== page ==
MADISON (AP) – Tourism directors from across the state celebrated a state-funded report released Friday that showed steady spending growth last year in all but six of Wisconsin’s 72 counties.
Travelers pumped about $17.5 billion into the state economy, an increase of about 4 percent from the year before, according to the report funded by the Wisconsin Department of Tourism.
The agency said tourists – including Wisconsin residents on vacation – directly put about $10.8 billion into the economy, up from about $10.3 billion in 2012. The state’s 100 million visitors accounted for about $2.3 billion in federal, state and local taxes and directly supported more than 131,000 jobs.
Gov. Scott Walker applauded the latest numbers and said the state should continue investing in marketing to bring visitors to the state.
“The travel and hospitality industry continues to be an important and strong performing sector for Wisconsin’s economy,” Walker said in a written statement.
Craig Molitor, president of a tourism group in Fond du Lac County, attributed his county’s 7.5 percent direct spending growth to a long-term branding the community recently rolled out.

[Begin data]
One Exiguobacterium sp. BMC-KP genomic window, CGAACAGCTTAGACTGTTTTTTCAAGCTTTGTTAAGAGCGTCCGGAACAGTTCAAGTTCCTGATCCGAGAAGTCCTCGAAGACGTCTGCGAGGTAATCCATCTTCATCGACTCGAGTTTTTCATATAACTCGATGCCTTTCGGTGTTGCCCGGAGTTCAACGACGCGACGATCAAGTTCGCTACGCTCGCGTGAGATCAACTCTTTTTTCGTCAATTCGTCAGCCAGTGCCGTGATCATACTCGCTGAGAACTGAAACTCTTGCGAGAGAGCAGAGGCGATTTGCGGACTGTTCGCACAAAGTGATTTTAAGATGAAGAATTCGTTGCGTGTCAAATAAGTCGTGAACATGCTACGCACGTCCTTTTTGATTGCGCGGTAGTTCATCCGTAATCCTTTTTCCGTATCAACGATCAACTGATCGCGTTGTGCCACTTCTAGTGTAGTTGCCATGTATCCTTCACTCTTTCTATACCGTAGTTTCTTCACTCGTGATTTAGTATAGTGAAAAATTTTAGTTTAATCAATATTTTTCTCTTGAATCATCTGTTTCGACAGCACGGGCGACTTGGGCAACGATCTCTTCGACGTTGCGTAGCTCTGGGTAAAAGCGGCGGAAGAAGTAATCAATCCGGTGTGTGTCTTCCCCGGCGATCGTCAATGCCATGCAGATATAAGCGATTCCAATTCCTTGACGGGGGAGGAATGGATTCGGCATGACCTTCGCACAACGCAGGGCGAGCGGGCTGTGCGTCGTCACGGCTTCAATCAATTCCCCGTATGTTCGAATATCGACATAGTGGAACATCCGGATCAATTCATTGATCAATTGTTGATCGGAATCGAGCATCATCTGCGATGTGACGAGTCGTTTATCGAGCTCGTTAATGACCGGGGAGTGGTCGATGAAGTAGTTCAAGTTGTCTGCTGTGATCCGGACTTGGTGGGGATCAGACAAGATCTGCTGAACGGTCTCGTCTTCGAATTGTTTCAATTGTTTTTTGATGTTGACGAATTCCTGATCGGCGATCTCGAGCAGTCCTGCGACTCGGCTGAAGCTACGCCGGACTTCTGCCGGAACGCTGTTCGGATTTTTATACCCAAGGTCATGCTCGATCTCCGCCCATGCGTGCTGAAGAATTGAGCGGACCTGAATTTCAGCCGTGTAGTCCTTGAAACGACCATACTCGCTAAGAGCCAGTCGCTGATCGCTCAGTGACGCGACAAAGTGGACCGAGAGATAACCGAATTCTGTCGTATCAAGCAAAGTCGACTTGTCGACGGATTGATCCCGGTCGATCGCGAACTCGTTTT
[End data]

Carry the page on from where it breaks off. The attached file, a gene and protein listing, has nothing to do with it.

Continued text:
The county hosted a bowling tournament, ice-dancing competition and benefits from the outdoor community’s draw to Lake Winnebago, all of which helped grow the industry, Molitor said.
“More people are working, more people are taking home better pay, all of that affects the quality of life,” he said.
Fond du Lac also benefits from the fact that 70 percent of the state’s residents can get to town within an hour, Molitor said.
Pierce County in western Wisconsin had the largest percentage drop at 6.7 percent, and was joined by other western and southwestern counties that saw tourism slightly decline last year.
Wilson Mills, executive director of the Pierce County Partners in Tourism, questioned the results of the study. Mills, the owner of an apple orchard, said half his customers are from the Twin Cities and his business grew from 2012 to 2013.
“Also, efforts in individual municipalities have continued to expand,” he said.
Still, Mills said, the county’s tourism department has gone through funding issues in recent years, which could account for some of the decline.
Lodging – including sales of vacation homes as well as hotel and other overnight stays – remained the state’s biggest tourism driver, accounting for about 26 percent of all spending. Food and beverage and retail sales rounded out the bulk of tourism spending, the report shows.
The state has seen the industry’s growth taper off since 2010, which tourism department communications director Lisa Marshall said reflects a national trend since the recession.
Counties with the biggest tourism spending were Milwaukee, Dane, Sauk, Waukesha, Brown and Walworth.
Counties that saw tourism spending decline were Pierce, Price, Iron, Grant, Lafayette and Trempealeau.